"Despite this outcome, we are grateful for all of you who prayed, educated yourselves and others, and voted NO on this horrific amendment," Archbishop Schnurr said. "And we praise God for the gift of His great love and mercy which He continues to pour out to us in good times and in bad."
The measure's passage, he said, "shows that there remains a desperate need for conversion of hearts and minds to a culture of life in our country, one that respects the inherent dignity and sacredness of every human being from conception to natural death."
"This conversion will only come about through the witness of our earnest prayer and compassionate care for the most vulnerable among us," he said. "I urge everyone in the Archdiocese of Cincinnati to redouble support for the many Catholic ministries that provide material resources and personal accompaniment to women, children and families so that abortion ceases to be a consideration."
In a Nov. 7 statement, President Joe Biden praised the outcome as a victory for democracy and "fundamental freedoms." He said his administration would call on Congress to enact legislation "to restore the protections of Roe v. Wade in federal law once and for all."
"Ohioans and voters across the country rejected attempts by MAGA Republican elected officials to impose extreme abortion bans that put the health and lives of women in jeopardy, force women to travel hundreds of miles for care, and threaten to criminalize doctors and nurses for providing the health care that their patients need and that they are trained to provide," he said. "This extreme and dangerous agenda is out-of-step with the vast majority of Americans."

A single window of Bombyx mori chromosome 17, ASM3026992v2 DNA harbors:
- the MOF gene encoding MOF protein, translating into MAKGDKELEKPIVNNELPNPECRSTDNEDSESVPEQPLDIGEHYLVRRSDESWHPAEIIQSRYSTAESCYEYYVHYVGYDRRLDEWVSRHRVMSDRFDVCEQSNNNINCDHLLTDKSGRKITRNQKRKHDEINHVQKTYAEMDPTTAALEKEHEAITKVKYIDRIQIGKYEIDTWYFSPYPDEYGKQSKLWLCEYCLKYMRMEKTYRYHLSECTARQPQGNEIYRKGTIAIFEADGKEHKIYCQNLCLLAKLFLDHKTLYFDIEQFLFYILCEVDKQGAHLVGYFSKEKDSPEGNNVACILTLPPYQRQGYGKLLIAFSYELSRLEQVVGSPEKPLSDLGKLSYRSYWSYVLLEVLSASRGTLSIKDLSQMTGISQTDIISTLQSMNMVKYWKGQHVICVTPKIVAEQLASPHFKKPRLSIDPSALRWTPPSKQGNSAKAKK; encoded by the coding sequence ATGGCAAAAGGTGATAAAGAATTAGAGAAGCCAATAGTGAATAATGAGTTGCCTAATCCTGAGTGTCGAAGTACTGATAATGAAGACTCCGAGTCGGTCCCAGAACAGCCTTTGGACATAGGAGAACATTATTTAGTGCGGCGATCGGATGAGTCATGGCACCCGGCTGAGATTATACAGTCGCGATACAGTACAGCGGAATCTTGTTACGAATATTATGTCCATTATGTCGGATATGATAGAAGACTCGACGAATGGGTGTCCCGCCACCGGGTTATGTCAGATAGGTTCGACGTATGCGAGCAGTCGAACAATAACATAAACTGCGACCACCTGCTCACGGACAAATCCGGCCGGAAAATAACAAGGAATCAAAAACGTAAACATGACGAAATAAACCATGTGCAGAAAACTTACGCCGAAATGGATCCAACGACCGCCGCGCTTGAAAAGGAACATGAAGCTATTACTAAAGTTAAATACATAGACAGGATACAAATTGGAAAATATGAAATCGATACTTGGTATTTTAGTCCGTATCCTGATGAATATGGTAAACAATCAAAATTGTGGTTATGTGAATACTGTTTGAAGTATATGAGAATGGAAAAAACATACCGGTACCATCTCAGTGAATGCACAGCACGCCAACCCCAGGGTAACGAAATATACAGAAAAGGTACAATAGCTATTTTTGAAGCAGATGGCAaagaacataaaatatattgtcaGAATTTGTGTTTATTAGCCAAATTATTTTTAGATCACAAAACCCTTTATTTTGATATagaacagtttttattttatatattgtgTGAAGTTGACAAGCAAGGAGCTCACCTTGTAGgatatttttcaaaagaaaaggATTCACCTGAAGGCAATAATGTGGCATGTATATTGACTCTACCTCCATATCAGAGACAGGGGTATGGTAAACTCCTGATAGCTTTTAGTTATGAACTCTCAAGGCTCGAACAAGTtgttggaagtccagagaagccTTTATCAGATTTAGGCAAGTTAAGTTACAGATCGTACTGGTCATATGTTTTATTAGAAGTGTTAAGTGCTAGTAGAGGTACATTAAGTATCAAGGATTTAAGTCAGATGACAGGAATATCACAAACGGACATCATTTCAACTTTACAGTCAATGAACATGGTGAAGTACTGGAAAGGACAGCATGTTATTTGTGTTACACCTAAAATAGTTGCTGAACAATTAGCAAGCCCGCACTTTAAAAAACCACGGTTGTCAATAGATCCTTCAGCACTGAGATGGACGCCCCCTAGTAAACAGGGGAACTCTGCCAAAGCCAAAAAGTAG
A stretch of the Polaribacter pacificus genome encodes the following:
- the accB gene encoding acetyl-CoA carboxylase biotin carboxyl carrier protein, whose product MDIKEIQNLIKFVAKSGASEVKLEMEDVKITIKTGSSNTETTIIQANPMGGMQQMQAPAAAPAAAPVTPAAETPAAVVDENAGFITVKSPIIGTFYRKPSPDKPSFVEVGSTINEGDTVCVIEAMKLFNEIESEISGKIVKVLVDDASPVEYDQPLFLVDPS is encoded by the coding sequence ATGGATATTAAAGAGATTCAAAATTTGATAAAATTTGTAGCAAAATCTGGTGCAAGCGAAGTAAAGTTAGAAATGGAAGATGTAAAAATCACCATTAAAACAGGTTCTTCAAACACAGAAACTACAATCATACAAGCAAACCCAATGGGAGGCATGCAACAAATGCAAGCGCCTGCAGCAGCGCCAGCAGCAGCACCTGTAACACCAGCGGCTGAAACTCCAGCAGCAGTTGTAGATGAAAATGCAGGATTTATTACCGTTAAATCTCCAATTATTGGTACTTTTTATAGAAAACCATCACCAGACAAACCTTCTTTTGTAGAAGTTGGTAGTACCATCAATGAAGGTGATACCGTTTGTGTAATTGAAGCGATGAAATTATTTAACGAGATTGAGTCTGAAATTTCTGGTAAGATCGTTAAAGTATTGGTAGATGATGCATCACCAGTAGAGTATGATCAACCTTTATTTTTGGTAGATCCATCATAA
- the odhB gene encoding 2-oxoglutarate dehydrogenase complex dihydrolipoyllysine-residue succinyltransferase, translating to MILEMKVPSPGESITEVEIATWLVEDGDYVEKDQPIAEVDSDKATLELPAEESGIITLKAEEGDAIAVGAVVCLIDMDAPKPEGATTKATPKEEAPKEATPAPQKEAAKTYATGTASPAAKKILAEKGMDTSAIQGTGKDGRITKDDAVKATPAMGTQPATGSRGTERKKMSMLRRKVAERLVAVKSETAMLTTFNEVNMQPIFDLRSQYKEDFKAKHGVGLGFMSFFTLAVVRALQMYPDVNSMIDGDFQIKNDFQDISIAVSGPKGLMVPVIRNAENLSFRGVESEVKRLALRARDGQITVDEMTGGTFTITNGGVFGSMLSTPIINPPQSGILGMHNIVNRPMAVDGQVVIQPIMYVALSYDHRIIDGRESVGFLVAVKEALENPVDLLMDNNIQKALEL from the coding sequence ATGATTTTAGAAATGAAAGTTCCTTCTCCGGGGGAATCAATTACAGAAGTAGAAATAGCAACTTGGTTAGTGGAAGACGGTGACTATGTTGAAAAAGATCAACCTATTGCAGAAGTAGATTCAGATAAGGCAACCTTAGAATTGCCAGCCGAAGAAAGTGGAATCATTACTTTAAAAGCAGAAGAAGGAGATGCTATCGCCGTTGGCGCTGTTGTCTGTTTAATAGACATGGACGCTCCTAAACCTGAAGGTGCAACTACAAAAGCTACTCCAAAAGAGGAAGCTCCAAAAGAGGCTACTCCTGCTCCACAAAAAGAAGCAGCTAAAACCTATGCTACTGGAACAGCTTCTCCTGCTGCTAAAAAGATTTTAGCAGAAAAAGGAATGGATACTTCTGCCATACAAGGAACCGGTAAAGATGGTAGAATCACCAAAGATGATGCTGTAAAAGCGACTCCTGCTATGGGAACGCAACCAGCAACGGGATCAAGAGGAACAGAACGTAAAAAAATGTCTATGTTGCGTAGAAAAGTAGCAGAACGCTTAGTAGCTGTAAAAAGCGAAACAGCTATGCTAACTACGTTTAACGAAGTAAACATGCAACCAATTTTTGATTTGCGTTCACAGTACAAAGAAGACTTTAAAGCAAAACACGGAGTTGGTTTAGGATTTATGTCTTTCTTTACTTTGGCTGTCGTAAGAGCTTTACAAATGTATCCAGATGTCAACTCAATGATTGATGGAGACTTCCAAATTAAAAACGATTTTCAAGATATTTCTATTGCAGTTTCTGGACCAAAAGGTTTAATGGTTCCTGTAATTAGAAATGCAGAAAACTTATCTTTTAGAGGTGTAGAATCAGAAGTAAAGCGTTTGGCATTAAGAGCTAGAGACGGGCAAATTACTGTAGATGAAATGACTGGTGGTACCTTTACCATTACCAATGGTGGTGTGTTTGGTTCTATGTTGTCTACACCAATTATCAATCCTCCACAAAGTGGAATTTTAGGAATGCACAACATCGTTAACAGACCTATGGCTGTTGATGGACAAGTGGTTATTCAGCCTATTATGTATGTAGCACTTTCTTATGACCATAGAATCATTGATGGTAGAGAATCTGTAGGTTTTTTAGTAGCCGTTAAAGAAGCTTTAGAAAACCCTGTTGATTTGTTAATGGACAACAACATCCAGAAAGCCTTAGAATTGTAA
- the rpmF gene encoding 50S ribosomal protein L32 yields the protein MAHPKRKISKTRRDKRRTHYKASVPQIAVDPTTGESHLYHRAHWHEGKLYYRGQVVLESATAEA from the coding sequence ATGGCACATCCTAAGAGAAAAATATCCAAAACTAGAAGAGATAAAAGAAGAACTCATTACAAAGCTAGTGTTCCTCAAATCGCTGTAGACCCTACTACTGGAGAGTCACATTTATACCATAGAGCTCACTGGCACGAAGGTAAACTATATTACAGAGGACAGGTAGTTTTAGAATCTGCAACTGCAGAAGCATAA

Marjorie Dannenfelser, president of SBA Pro-Life America, which works to elect anti-abortion candidates, said in a statement that "Issue 1 passed because abortion activists and outside Democrat donors ran a campaign of fear to Ohio voters: vote for this ballot measure or women will die."
"This lie not only deceived voters but put pregnant women at risk by sowing confusion, so much that even the state health department endeavored to set the record straight so women knew they could get care during a miscarriage," Dannenfelser added. "The truth is that every state in the country with a pro-life law allows for timely and necessary care for pregnant women in an emergency. But abortion activists will continue to lie to voters because it is politically expedient. Without those lies, they can't push their deeply unpopular agenda of no-limits, painful, late-term abortion on demand."
Dannenfelser said that there "have been many valuable lessons learned from Issue 1."
"Moving forward in states where abortion will be on the ballot in 2024, pro-life, pro-woman coalitions will need to devote more resources to compassionate pro-life messages for women and their children, combatting the campaign of fear from the other side," she said.
In 2022, voters in California, Kentucky, Michigan, Montana, Vermont and Kansas either rejected new limitations on abortion or expanded legal protections for it. Abortion advocates are seeking to hold comparable votes in 2024 in states including Arizona and Florida.